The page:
There are situations where the linear changes do not make sense, but they tend to be scenarios such as the control area has very little crime (so cannot go below 0 to match larger ups/downs in the treated area). So in that case sure the IRR is plausible and the WDD is not, but those are cases where the control area itself is quite questionable. Also note the IRR is not defined for any cells with 0 crimes – but again it is not good for either of our estimators in that case (although mine won’t fail to spit out a number, the power is so low the number it spits out won’t be worth much).

Bias/Coverage

So I have adapted the same simulation code I used in prior studies/blog posts to evaluate the null distribution and the coverage of David’s IRR estimator. I partly did not pursue it initially back when me and Jerry were discussing this idea, because I thought it would be biased. Generalized linear models are based on maximum likelihood estimators, which are only asymptotically valid. In short it appears I was wrong here and David’s IRR estimator is fine even with just four observations, at least for the handful of scenarios I have tried it (have not looked at very tiny counts of crime, it is undefined if any cell has 0 crimes, as you cannot take the log of 0).

Python code pasted at the very end of the blog post, but for example if we generate a set of null no changes pre/post with a baseline of 50 crimes, the logged irr estimate (converted into a z-score here) is just fine and dandy and has a very close to standard normal distribution based on 10k simulations.

So lets look at the scenario where the control area doesn’t change, but the treated area goes from 50 to 30. We can see again the point estimate in this scenario is spot on the money.

And then we can see the coverage of the logged irr estimator is spot on as well:

So if you are interested in slightly different baseline scenarios, you can use that same simulation code to check out the behavior of David’s estimator and conduct simulated power analysis the same way I have shown for the WDD estimator in prior blog posts.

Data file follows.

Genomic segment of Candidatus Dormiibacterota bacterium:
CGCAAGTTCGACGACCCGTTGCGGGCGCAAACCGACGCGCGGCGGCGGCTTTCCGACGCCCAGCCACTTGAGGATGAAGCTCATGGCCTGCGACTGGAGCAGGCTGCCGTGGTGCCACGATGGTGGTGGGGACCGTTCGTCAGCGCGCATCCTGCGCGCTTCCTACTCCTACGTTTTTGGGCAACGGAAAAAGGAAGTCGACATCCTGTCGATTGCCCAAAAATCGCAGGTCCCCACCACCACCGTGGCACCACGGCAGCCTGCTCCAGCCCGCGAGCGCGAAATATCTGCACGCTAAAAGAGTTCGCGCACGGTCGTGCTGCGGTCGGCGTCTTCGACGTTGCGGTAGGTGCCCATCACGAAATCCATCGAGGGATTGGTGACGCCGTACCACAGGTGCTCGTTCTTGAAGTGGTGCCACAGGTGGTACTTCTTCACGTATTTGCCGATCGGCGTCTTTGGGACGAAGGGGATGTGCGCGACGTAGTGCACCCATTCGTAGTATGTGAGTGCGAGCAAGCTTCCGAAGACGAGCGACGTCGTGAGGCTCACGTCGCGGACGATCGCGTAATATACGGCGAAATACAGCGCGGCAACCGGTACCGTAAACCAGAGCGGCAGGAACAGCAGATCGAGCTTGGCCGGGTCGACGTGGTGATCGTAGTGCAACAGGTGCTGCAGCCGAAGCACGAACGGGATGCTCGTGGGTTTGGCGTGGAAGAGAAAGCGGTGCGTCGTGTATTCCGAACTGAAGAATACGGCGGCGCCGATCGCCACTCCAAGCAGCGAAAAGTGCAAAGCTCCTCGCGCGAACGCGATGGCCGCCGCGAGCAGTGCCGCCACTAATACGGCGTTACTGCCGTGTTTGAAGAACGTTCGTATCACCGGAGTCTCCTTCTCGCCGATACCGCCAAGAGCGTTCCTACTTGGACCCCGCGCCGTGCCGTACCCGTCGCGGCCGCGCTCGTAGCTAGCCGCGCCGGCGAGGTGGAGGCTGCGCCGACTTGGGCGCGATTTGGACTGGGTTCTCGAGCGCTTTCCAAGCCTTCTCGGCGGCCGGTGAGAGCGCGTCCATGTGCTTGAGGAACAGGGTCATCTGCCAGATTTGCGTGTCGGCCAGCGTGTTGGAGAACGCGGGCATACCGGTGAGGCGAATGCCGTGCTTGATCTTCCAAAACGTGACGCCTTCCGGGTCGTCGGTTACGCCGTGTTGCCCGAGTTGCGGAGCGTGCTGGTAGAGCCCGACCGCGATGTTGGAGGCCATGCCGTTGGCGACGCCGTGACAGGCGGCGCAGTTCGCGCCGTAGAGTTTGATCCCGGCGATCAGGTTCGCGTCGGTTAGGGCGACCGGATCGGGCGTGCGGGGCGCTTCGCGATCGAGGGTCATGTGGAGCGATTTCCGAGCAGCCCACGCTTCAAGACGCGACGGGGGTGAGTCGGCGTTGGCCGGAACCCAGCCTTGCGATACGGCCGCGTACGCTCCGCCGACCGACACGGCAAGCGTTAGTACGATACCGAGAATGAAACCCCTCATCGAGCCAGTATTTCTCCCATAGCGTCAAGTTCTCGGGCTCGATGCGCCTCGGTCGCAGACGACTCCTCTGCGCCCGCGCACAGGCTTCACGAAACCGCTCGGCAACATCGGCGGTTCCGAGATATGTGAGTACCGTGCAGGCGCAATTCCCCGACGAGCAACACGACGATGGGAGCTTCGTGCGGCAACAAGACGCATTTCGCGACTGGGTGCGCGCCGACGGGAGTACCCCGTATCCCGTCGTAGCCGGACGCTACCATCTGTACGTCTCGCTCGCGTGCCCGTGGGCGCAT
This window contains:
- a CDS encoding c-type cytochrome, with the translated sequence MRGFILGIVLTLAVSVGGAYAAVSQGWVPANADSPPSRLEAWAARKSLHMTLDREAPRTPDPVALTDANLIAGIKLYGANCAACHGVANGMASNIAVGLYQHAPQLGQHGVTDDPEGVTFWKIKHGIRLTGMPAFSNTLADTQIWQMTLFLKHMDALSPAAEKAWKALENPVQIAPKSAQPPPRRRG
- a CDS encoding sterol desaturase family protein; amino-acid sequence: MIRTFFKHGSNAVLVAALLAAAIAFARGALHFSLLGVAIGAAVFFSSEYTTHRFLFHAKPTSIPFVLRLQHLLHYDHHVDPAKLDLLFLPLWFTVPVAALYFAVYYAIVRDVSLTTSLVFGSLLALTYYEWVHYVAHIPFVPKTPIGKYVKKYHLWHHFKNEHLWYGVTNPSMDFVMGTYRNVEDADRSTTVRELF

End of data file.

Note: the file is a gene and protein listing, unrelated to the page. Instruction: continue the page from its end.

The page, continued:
So if both are unbiased and have good coverage again, why would you prefer the WDD estimator over the IRR estimator (or vice-versa)? Well, lets take the 35% reduction I talked about at the beginning of the post, and the department needs to spend $250k on extra officers to conduct whatever hot spot policing intervention. A 35% reduction may be worth it if we start with a baseline of 200 crimes (so would expect to go down to 130, for a reduction of 70 crimes). If the baseline is 20 crimes, it goes down to 13 crimes (so only a reduction of 7 crimes). The actual benefit of the IRR estimate is entirely dependent on the baseline count of crimes it is applied to.

Even if the IRR estimate is itself unbiased and has proper coverage, for even an individual study backing out the estimated reduction in total crimes from the IRR is biased. So here in this same simulated data (50 to 30 in treated, and 50 to 50 in control areas). The true count reduction is -20, and here is the point estimate on the X axis and the length of the confidence interval for each simulation on the Y axis for my WDD test. You can see they are nicely centered on -20, and the length of the confidence intervals has a very tiny variance – they are mostly just a smidge over 50 in total length. So that is probably tough to wrap your head around, but the variance of the variance estimates for the WDD are small.

Now lets do the same graph for the IRR estimate, but translated back out to a count crime reduction based on the simulated values:

We either have a ton of bias in this estimate (if the estimate of the count reduction is too large, the confidence interval is too small). Or the opposite, the estimate of the count reduction is too small, and the confidence interval is crazy wide. In Andrew Gelman’s terminology, it can result in pretty large type M (magnitude) errors in this simulated example (Gelman & Carlin, 2014). So the variance of the variance estimates in this scenario are quite large.

To be clear – if you are interested in estimating a percent reduction, by all means use David’s IRR estimator. If you however want to translate that percent reduction into an estimate of the total crimes reduced though you should use my WDD estimator in that case. You should not back out a total crimes reduced estimate from the IRR.

Final Thoughts

So I have said a few times I think the IRR estimator makes more sense for meta-analyses. Why do I think that? Well, imagine we have an underlying causal process through which a hot spots policing experiment can randomly deter/prevent a particular proportion of crimes. That underlying causal process suggests an IRR effect. And also the problem I mention with translating back to crime counts I believe should get smaller with tighter estimates.